Accessibility statement

AVURT – A pilot RCT assessing the effectiveness of aspirin for the treatment of venous leg ulcers

Aspirin for the treatment of venous leg ulcers is an inexpensive, widely used medication but its safety and efficacy was unknown. Our pilot study found there was no evidence that aspirin was efficacious in hastening the healing of chronic venous leg ulcers and an effectiveness trial would not be feasible.

Why did we do this research?

Venous leg ulcers can take many months to heal and 25% fail to heal. The main treatment for venous leg ulcers is compression therapy and few other therapies exist. Two previous trials indicated that low-dose aspirin may improve healing time, but these trials were insufficiently robust.

What did we do?

We carried out a multi-centred, pilot, phase II, randomised, double blind, parallel-group, placebo-controlled, efficacy trial (RCT) to determine: if aspirin improves venous leg ulcer healing time; the safety of aspirin in this population; treatment compliance; and the feasibility of recruitment to a full trial. Participants were randomly assigned to receive 300 mg of daily aspirin or placebo in addition to standard care, which consisted of multi component compression therapy aiming to deliver 40 mmHg at the ankle where possible. The primary outcome was time to ulcer healing. 

Who was involved?

We recruited patients from secondary care who were aged 18 years or above, had a chronic venous leg ulcers and not regularly taking aspirin. 

What did we find?

We were unable to recruit to target despite exploring options: a short time-frame to recruit and failure to meet the eligibility criteria were the main barriers to recruitment. There was no evidence that aspirin was effective in expediting the healing of chronic venous leg ulcer. However, the analysis was underpowered due to the low number of participants recruited. The study design would require substantial amendment in order to progress to a full effectiveness trial.



Department of Health Sciences, University of York, York, UK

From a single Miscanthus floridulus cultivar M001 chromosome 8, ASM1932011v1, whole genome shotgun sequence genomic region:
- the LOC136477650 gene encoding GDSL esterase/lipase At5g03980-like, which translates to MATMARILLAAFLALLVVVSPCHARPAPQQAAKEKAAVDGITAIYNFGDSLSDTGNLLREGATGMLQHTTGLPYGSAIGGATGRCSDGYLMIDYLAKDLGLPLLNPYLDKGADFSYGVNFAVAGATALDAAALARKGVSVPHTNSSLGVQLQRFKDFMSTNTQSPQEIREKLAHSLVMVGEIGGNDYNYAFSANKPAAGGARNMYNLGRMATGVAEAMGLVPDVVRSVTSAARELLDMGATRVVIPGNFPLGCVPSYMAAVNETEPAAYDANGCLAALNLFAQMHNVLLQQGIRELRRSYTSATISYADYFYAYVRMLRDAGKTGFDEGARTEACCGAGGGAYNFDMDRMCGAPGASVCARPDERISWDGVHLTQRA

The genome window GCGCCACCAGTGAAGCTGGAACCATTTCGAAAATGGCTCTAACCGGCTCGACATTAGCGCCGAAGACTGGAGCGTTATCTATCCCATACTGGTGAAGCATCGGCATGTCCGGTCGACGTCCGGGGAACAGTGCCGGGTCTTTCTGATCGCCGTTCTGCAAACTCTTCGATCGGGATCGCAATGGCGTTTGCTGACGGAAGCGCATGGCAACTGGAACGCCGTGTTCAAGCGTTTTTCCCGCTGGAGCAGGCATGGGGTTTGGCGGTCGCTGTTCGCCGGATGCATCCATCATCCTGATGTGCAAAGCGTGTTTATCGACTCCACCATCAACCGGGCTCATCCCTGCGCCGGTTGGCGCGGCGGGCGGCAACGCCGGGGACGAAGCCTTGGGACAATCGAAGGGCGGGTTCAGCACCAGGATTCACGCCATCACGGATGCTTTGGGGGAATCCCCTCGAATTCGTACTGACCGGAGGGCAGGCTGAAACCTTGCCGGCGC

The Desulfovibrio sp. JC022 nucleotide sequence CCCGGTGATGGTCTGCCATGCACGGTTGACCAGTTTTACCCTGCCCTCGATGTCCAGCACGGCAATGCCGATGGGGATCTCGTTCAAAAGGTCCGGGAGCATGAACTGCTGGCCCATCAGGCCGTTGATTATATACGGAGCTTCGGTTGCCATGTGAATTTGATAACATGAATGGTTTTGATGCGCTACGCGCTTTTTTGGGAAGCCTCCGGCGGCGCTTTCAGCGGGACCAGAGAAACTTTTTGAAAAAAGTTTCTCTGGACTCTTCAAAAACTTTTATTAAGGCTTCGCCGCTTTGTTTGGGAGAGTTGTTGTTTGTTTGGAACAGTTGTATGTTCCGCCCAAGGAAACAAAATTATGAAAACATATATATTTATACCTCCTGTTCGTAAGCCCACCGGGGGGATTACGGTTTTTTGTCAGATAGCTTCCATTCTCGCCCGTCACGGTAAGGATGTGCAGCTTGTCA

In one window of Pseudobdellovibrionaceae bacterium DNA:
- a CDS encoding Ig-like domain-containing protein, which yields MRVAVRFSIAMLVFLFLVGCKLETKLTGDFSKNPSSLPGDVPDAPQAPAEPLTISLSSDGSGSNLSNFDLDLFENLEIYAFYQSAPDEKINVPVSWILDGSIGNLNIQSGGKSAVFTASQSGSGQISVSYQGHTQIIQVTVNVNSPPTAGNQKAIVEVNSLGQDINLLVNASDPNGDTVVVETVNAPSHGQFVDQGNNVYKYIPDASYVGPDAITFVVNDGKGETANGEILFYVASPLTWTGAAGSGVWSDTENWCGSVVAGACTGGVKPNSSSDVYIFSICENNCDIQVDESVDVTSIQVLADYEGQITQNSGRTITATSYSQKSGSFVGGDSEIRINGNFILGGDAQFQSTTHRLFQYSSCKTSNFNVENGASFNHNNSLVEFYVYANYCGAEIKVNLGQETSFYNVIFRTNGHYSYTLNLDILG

• Rachael O. Forsythe
  • Laurie Williams
  • Robert J. Hinchliffe

St George’s Vascular Institute, St George’s Healthcare NHS Trust, London, UK


  • Debbie Rolfe
  • Robert J. Hinchliffe

St George’s University of London, London, UK

  • Ian Chetter

Hull York Medical School, University of Hull, Kingston upon Hull, UK

  • Jo Dumville

School of Nursing, Midwifery and Social Work, University of Manchester, Manchester, UK

  • Keith Harding

Wound Healing Research Unit, Cardiff University, Cardiff, UK

  • Alison Layton

Harrogate and District NHS Foundation Trust, London, UK

  • Ellie Lindsay

The Lindsay Leg Club Foundation, London, UK

  • Christine Moffatt

School of Health Sciences, University of Nottingham, Nottingham, UK

  • Ceri Phillips

Swansea Centre for Health Economics, Swansea University, Swansea, UK

  • Gerard Stansby

School of Surgical and Reproductive Sciences, Newcastle University, Newcastle upon Tyne, UK

  • Peter Vowden

University of Bradford, Bradford, UK


The research was commissioned by NIHR HTA programme (Award ID: 13/87/08) and a grant of £293,432.35 awarded. The project was started in January 2015 and completed in November 2016.

Study Registration

The study is registered on a public database with (NCT02333123; registered on 5 November 2014).

 ‌Medium size YTU logo (fits in right hand column)